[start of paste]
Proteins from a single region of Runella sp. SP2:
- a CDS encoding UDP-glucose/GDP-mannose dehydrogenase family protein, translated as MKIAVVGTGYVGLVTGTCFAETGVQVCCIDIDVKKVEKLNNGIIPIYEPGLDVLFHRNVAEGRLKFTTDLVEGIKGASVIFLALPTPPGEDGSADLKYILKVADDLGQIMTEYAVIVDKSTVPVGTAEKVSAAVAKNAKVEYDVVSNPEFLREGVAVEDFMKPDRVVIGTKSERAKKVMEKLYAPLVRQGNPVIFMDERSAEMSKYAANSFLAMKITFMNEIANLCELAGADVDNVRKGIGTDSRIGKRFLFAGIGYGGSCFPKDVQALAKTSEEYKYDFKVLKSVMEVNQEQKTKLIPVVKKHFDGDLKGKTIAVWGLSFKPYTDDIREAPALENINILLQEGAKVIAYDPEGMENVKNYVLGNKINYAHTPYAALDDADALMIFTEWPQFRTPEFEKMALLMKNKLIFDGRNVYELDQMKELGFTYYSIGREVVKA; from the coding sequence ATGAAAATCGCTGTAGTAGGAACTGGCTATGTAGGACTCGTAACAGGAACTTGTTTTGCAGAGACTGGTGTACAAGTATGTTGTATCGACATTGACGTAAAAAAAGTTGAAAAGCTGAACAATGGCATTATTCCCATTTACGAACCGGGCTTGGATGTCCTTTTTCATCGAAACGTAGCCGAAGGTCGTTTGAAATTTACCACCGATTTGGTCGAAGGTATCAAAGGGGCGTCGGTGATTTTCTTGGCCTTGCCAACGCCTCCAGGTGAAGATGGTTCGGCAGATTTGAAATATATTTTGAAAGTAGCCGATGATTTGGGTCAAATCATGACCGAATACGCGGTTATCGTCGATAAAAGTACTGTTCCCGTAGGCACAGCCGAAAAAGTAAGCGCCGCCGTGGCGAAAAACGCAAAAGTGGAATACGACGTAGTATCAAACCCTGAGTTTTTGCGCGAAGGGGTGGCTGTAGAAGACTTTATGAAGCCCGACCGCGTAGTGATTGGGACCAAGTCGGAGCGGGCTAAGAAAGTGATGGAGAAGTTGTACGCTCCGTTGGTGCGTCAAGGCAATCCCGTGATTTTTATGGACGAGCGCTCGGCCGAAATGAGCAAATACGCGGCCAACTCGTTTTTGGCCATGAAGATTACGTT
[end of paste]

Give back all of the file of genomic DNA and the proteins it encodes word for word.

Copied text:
Proteins from a single region of Runella sp. SP2:
- a CDS encoding UDP-glucose/GDP-mannose dehydrogenase family protein, translated as MKIAVVGTGYVGLVTGTCFAETGVQVCCIDIDVKKVEKLNNGIIPIYEPGLDVLFHRNVAEGRLKFTTDLVEGIKGASVIFLALPTPPGEDGSADLKYILKVADDLGQIMTEYAVIVDKSTVPVGTAEKVSAAVAKNAKVEYDVVSNPEFLREGVAVEDFMKPDRVVIGTKSERAKKVMEKLYAPLVRQGNPVIFMDERSAEMSKYAANSFLAMKITFMNEIANLCELAGADVDNVRKGIGTDSRIGKRFLFAGIGYGGSCFPKDVQALAKTSEEYKYDFKVLKSVMEVNQEQKTKLIPVVKKHFDGDLKGKTIAVWGLSFKPYTDDIREAPALENINILLQEGAKVIAYDPEGMENVKNYVLGNKINYAHTPYAALDDADALMIFTEWPQFRTPEFEKMALLMKNKLIFDGRNVYELDQMKELGFTYYSIGREVVKA; from the coding sequence ATGAAAATCGCTGTAGTAGGAACTGGCTATGTAGGACTCGTAACAGGAACTTGTTTTGCAGAGACTGGTGTACAAGTATGTTGTATCGACATTGACGTAAAAAAAGTTGAAAAGCTGAACAATGGCATTATTCCCATTTACGAACCGGGCTTGGATGTCCTTTTTCATCGAAACGTAGCCGAAGGTCGTTTGAAATTTACCACCGATTTGGTCGAAGGTATCAAAGGGGCGTCGGTGATTTTCTTGGCCTTGCCAACGCCTCCAGGTGAAGATGGTTCGGCAGATTTGAAATATATTTTGAAAGTAGCCGATGATTTGGGTCAAATCATGACCGAATACGCGGTTATCGTCGATAAAAGTACTGTTCCCGTAGGCACAGCCGAAAAAGTAAGCGCCGCCGTGGCGAAAAACGCAAAAGTGGAATACGACGTAGTATCAAACCCTGAGTTTTTGCGCGAAGGGGTGGCTGTAGAAGACTTTATGAAGCCCGACCGCGTAGTGATTGGGACCAAGTCGGAGCGGGCTAAGAAAGTGATGGAGAAGTTGTACGCTCCGTTGGTGCGTCAAGGCAATCCCGTGATTTTTATGGACGAGCGCTCGGCCGAAATGAGCAAATACGCGGCCAACTCGTTTTTGGCCATGAAGATTACGTT